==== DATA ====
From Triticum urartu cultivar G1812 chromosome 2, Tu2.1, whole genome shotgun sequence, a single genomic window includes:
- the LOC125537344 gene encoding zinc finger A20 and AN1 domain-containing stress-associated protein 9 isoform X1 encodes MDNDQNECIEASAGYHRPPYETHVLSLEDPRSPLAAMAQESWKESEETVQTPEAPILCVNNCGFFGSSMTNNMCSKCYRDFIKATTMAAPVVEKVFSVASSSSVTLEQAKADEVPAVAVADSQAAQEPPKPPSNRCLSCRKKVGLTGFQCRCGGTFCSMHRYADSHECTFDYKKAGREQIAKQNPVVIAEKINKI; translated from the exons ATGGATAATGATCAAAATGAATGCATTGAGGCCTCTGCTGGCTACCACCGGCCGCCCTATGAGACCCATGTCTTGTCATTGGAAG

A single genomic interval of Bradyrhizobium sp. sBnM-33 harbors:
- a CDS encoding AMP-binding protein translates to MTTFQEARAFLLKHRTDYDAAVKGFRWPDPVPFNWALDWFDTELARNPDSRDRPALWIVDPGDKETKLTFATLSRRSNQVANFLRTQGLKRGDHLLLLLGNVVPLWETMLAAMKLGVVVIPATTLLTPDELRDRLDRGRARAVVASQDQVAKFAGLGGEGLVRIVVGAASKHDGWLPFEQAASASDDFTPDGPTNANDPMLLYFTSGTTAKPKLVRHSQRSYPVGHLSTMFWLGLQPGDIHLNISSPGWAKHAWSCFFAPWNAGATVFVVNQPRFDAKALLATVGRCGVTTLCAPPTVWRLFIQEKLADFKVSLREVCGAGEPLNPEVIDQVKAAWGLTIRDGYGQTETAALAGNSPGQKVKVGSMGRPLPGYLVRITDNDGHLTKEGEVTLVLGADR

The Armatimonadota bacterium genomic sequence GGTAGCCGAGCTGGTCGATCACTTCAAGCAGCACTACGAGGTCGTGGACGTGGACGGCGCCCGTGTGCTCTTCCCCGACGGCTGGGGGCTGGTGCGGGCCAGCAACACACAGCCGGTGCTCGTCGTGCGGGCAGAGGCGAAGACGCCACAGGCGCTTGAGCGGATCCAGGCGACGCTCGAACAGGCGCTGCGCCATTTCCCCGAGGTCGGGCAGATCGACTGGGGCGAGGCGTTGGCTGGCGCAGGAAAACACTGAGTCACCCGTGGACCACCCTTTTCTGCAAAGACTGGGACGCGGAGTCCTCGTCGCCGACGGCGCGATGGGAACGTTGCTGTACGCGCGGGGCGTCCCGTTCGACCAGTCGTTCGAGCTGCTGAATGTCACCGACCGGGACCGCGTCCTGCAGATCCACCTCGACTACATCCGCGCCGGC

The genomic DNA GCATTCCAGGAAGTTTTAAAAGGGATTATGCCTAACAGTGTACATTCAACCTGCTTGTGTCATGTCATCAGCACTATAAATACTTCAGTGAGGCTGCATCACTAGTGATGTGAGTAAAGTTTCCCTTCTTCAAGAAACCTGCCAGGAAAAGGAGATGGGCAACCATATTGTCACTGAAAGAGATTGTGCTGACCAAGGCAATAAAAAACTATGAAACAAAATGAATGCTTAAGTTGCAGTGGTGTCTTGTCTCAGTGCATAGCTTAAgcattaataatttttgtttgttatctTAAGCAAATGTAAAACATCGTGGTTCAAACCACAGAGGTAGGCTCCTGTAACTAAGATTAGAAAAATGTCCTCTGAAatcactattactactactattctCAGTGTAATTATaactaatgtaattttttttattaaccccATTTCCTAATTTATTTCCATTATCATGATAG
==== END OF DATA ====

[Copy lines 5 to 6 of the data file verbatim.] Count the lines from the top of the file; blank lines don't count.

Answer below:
The Armatimonadota bacterium genomic sequence GGTAGCCGAGCTGGTCGATCACTTCAAGCAGCACTACGAGGTCGTGGACGTGGACGGCGCCCGTGTGCTCTTCCCCGACGGCTGGGGGCTGGTGCGGGCCAGCAACACACAGCCGGTGCTCGTCGTGCGGGCAGAGGCGAAGACGCCACAGGCGCTTGAGCGGATCCAGGCGACGCTCGAACAGGCGCTGCGCCATTTCCCCGAGGTCGGGCAGATCGACTGGGGCGAGGCGTTGGCTGGCGCAGGAAAACACTGAGTCACCCGTGGACCACCCTTTTCTGCAAAGACTGGGACGCGGAGTCCTCGTCGCCGACGGCGCGATGGGAACGTTGCTGTACGCGCGGGGCGTCCCGTTCGACCAGTCGTTCGAGCTGCTGAATGTCACCGACCGGGACCGCGTCCTGCAGATCCACCTCGACTACATCCGCGCCGGC

The genomic DNA GCATTCCAGGAAGTTTTAAAAGGGATTATGCCTAACAGTGTACATTCAACCTGCTTGTGTCATGTCATCAGCACTATAAATACTTCAGTGAGGCTGCATCACTAGTGATGTGAGTAAAGTTTCCCTTCTTCAAGAAACCTGCCAGGAAAAGGAGATGGGCAACCATATTGTCACTGAAAGAGATTGTGCTGACCAAGGCAATAAAAAACTATGAAACAAAATGAATGCTTAAGTTGCAGTGGTGTCTTGTCTCAGTGCATAGCTTAAgcattaataatttttgtttgttatctTAAGCAAATGTAAAACATCGTGGTTCAAACCACAGAGGTAGGCTCCTGTAACTAAGATTAGAAAAATGTCCTCTGAAatcactattactactactattctCAGTGTAATTATaactaatgtaattttttttattaaccccATTTCCTAATTTATTTCCATTATCATGATAG